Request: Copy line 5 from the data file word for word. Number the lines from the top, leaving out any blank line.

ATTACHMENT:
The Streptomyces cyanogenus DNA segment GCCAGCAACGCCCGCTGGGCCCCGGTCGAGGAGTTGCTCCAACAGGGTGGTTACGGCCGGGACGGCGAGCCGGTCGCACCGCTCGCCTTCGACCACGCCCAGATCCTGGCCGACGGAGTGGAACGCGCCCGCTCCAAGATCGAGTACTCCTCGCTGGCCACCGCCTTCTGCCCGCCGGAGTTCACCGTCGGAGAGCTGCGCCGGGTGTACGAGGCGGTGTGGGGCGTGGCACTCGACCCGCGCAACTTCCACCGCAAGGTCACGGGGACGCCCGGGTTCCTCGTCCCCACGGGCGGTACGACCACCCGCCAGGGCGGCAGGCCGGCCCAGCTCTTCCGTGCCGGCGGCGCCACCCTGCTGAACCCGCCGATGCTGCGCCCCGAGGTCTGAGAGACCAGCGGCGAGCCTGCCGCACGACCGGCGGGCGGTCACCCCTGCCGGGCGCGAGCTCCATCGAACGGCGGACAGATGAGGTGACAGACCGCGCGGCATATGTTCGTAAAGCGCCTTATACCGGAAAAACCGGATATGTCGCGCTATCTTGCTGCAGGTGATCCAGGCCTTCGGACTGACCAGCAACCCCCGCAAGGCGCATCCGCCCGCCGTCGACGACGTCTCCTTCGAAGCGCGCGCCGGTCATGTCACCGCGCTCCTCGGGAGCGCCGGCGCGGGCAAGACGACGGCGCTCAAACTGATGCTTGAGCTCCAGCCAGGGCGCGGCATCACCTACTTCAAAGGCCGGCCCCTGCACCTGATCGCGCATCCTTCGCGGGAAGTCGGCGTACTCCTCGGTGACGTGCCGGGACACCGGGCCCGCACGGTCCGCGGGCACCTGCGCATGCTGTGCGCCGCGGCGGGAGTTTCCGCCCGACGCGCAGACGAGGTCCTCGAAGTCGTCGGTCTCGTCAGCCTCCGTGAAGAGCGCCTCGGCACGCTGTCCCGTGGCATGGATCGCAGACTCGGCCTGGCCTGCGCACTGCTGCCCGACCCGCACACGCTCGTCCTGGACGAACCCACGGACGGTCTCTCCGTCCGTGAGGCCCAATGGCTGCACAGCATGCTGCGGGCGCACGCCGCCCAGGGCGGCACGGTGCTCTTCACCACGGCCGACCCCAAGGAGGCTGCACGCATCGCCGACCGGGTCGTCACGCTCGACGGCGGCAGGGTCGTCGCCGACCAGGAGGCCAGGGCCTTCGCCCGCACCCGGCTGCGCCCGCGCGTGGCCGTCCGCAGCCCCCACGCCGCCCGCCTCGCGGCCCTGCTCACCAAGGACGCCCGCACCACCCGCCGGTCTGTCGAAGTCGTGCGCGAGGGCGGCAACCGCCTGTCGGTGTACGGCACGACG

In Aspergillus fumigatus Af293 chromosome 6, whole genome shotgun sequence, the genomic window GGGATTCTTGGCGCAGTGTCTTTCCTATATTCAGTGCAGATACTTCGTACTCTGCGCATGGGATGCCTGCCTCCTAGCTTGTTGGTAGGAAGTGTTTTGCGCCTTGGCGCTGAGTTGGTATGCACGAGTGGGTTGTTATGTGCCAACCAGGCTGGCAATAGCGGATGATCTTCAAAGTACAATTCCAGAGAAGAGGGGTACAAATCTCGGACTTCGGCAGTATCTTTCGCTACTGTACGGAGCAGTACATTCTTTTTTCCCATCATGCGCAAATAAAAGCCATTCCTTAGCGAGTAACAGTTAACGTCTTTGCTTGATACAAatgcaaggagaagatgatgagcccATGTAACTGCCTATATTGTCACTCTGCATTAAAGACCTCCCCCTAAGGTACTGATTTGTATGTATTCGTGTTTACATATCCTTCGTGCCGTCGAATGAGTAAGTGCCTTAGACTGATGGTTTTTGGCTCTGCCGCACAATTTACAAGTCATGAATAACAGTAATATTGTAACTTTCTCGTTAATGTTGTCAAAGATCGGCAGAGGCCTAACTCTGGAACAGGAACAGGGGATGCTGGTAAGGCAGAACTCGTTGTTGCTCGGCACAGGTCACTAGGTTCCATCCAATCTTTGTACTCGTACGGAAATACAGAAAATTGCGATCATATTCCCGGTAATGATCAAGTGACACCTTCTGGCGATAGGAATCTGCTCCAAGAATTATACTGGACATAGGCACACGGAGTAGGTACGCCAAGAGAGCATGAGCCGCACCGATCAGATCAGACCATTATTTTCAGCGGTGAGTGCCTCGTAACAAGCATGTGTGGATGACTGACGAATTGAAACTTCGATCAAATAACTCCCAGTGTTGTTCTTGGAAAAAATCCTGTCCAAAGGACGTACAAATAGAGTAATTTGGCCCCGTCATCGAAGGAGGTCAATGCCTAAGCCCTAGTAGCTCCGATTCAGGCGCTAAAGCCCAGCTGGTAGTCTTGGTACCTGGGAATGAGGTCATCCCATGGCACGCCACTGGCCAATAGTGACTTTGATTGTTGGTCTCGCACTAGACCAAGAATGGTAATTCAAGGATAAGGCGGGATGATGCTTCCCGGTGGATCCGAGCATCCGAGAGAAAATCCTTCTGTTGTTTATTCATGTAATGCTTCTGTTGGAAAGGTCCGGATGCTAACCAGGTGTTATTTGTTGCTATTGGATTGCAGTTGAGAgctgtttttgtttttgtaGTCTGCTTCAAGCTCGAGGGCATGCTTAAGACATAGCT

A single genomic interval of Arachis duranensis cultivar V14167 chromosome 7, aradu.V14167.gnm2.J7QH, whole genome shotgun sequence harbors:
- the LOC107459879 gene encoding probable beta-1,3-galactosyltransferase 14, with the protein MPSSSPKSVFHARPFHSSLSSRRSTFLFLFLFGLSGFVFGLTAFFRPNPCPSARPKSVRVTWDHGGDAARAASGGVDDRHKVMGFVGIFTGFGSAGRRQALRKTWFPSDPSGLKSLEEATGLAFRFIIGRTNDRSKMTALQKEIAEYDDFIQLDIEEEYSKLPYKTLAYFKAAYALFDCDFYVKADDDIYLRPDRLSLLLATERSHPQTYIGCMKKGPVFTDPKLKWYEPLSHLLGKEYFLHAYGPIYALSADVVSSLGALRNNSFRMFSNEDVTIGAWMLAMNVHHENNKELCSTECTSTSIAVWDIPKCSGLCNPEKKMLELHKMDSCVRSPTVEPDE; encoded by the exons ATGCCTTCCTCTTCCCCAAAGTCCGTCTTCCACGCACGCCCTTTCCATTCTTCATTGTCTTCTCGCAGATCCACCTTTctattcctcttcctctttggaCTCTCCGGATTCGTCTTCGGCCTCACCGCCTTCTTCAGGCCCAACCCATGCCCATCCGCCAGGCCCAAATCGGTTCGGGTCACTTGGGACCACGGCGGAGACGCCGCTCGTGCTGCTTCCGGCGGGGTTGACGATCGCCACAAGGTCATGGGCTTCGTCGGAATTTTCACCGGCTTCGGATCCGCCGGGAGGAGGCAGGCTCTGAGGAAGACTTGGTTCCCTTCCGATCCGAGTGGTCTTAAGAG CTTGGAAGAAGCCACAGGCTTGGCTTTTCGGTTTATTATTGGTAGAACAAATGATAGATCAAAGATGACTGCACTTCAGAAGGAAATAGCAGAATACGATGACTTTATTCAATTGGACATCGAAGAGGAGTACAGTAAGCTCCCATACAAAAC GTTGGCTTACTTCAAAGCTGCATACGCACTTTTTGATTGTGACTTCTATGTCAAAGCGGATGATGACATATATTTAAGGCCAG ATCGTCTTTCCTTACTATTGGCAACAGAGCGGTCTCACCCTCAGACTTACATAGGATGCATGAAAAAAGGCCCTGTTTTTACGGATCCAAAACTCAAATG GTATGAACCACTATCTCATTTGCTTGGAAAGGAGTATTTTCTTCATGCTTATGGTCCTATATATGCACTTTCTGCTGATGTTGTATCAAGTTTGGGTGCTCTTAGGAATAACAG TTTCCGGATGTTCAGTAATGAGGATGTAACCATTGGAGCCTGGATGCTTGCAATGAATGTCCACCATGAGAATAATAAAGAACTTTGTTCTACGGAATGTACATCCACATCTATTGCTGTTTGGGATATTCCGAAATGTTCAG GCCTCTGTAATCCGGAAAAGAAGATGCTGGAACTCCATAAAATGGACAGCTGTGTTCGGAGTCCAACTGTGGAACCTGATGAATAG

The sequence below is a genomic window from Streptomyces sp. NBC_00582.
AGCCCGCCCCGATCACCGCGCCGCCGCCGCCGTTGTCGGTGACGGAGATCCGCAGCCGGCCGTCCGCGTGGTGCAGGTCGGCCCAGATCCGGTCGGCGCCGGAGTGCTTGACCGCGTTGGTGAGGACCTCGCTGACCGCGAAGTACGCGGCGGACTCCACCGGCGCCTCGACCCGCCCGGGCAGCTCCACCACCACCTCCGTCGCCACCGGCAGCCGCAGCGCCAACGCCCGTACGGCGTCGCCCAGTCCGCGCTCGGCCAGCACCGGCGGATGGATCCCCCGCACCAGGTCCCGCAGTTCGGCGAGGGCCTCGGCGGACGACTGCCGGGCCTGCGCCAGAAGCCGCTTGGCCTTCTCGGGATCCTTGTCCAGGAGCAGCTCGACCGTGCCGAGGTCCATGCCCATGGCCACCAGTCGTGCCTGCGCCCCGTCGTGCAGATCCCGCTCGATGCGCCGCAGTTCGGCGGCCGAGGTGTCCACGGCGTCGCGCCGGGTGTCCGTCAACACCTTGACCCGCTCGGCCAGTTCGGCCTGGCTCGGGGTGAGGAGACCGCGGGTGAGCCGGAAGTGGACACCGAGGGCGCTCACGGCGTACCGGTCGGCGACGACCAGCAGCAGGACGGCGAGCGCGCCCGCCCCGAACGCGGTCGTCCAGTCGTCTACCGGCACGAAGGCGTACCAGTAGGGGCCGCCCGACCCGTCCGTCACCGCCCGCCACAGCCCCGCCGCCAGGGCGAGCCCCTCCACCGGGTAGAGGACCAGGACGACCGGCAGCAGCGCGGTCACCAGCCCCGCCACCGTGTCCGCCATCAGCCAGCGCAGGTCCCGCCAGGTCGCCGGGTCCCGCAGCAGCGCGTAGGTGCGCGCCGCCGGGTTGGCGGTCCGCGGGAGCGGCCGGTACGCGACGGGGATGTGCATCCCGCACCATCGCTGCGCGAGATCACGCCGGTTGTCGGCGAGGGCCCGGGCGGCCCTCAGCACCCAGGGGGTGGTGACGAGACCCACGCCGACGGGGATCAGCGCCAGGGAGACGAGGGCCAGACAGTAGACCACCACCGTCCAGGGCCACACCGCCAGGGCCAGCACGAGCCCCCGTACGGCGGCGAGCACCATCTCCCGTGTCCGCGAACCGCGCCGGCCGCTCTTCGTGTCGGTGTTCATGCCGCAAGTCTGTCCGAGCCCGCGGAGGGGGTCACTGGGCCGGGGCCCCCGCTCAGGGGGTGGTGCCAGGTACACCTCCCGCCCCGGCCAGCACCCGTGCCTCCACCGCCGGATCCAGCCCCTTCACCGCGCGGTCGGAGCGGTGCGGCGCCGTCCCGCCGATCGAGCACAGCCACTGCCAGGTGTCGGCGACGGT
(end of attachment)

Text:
The sequence below is a genomic window from Streptomyces sp. NBC_00582.